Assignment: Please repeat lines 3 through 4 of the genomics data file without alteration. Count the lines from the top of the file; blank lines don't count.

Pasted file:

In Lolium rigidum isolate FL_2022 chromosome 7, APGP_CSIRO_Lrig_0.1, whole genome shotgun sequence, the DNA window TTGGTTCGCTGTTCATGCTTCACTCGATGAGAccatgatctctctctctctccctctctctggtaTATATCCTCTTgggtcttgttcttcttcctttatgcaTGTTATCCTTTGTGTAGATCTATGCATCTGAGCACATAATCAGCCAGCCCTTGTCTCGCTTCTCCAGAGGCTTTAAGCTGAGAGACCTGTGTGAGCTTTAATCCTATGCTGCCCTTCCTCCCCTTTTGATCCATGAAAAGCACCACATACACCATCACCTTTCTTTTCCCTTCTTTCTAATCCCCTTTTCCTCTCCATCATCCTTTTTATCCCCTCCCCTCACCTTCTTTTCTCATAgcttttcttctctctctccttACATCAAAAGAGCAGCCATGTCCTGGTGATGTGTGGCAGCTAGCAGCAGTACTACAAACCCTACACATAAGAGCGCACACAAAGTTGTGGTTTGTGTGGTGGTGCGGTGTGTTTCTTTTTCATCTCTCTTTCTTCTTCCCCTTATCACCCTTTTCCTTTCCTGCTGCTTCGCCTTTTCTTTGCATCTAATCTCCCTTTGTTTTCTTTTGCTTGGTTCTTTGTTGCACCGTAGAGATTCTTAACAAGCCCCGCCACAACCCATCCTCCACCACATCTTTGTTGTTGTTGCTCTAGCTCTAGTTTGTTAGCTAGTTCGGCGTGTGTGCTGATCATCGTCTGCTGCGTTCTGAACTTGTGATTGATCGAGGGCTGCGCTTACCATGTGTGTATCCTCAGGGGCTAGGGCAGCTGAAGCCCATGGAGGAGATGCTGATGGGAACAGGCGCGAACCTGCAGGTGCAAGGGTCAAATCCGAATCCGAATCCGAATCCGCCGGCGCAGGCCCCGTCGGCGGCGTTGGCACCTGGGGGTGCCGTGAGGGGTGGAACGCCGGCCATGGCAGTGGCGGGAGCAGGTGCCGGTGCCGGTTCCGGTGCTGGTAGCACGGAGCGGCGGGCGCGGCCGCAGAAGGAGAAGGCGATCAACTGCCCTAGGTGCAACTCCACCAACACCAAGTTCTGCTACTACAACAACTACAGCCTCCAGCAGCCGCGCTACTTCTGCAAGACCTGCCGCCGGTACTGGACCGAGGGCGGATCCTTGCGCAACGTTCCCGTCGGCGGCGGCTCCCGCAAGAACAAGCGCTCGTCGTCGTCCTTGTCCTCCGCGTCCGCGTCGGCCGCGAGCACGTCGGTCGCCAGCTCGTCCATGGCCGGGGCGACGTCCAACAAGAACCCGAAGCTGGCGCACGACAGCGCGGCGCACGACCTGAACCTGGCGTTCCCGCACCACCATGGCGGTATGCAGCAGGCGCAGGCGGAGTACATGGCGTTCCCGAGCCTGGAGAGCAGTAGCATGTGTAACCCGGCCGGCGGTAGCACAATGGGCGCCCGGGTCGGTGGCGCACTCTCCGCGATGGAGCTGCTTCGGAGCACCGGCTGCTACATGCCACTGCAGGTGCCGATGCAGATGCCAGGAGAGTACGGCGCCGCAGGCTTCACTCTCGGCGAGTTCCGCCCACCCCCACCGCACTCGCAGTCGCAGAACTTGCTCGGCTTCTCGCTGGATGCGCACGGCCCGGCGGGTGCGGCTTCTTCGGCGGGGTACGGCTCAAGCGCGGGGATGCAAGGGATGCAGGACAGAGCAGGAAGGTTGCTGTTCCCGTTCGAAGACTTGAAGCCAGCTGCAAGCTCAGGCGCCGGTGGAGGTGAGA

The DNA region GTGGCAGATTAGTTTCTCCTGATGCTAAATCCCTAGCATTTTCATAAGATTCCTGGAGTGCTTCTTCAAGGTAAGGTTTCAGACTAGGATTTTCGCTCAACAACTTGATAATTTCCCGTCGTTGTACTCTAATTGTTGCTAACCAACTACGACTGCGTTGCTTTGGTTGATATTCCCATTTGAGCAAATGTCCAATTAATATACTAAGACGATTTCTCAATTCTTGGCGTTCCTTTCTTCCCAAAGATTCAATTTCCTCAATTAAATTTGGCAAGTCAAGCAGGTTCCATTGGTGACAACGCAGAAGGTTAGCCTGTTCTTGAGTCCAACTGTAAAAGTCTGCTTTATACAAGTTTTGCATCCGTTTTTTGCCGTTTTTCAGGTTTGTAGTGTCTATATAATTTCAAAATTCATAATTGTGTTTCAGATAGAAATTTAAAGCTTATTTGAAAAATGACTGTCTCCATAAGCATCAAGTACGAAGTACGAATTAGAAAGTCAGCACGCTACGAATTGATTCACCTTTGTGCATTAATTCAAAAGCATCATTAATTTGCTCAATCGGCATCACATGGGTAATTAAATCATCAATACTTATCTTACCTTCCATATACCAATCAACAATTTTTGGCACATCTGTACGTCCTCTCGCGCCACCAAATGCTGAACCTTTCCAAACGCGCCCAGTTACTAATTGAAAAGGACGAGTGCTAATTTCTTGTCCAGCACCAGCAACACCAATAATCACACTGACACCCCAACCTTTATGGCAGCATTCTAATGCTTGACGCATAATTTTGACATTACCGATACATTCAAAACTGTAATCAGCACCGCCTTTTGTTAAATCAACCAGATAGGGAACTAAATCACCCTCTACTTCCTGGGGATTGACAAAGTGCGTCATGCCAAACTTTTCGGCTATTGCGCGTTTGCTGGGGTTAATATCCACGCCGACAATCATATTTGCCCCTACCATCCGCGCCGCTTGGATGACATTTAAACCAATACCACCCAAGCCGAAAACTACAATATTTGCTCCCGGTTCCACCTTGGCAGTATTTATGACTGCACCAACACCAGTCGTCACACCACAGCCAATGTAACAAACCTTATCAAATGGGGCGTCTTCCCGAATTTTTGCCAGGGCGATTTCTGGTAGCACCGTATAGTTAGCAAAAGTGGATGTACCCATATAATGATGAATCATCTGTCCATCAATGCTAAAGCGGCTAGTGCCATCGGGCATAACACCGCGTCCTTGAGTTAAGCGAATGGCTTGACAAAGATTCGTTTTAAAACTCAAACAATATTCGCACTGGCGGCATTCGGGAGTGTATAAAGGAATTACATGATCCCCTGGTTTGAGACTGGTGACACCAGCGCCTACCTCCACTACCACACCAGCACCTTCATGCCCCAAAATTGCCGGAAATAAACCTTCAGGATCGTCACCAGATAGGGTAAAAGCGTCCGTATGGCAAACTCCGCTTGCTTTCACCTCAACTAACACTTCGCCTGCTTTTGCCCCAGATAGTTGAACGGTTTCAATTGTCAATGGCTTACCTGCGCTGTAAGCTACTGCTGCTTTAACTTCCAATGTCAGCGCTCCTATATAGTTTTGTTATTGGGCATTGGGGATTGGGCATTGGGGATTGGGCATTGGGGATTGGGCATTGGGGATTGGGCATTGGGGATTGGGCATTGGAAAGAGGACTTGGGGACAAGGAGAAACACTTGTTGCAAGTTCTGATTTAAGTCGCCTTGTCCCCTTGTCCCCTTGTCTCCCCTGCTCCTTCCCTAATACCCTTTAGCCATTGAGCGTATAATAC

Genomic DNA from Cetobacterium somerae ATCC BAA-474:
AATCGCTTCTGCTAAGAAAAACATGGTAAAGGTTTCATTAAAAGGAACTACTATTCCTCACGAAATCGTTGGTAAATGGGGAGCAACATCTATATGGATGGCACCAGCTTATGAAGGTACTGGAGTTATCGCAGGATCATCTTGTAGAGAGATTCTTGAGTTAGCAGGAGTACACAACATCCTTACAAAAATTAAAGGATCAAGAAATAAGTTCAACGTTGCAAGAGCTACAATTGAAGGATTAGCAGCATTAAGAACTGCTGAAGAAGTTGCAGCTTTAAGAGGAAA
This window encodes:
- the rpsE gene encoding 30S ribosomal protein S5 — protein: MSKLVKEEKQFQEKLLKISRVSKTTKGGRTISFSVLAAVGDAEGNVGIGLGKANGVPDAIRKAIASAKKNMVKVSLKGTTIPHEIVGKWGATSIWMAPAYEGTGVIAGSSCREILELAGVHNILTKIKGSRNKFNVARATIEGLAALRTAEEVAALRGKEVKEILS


Genomic DNA from Cetobacterium somerae ATCC BAA-474:
AATCGCTTCTGCTAAGAAAAACATGGTAAAGGTTTCATTAAAAGGAACTACTATTCCTCACGAAATCGTTGGTAAATGGGGAGCAACATCTATATGGATGGCACCAGCTTATGAAGGTACTGGAGTTATCGCAGGATCATCTTGTAGAGAGATTCTTGAGTTAGCAGGAGTACACAACATCCTTACAAAAATTAAAGGATCAAGAAATAAGTTCAACGTTGCAAGAGCTACAATTGAAGGATTAGCAGCATTAAGAACTGCTGAAGAAGTTGCAGCTTTAAGAGGAAA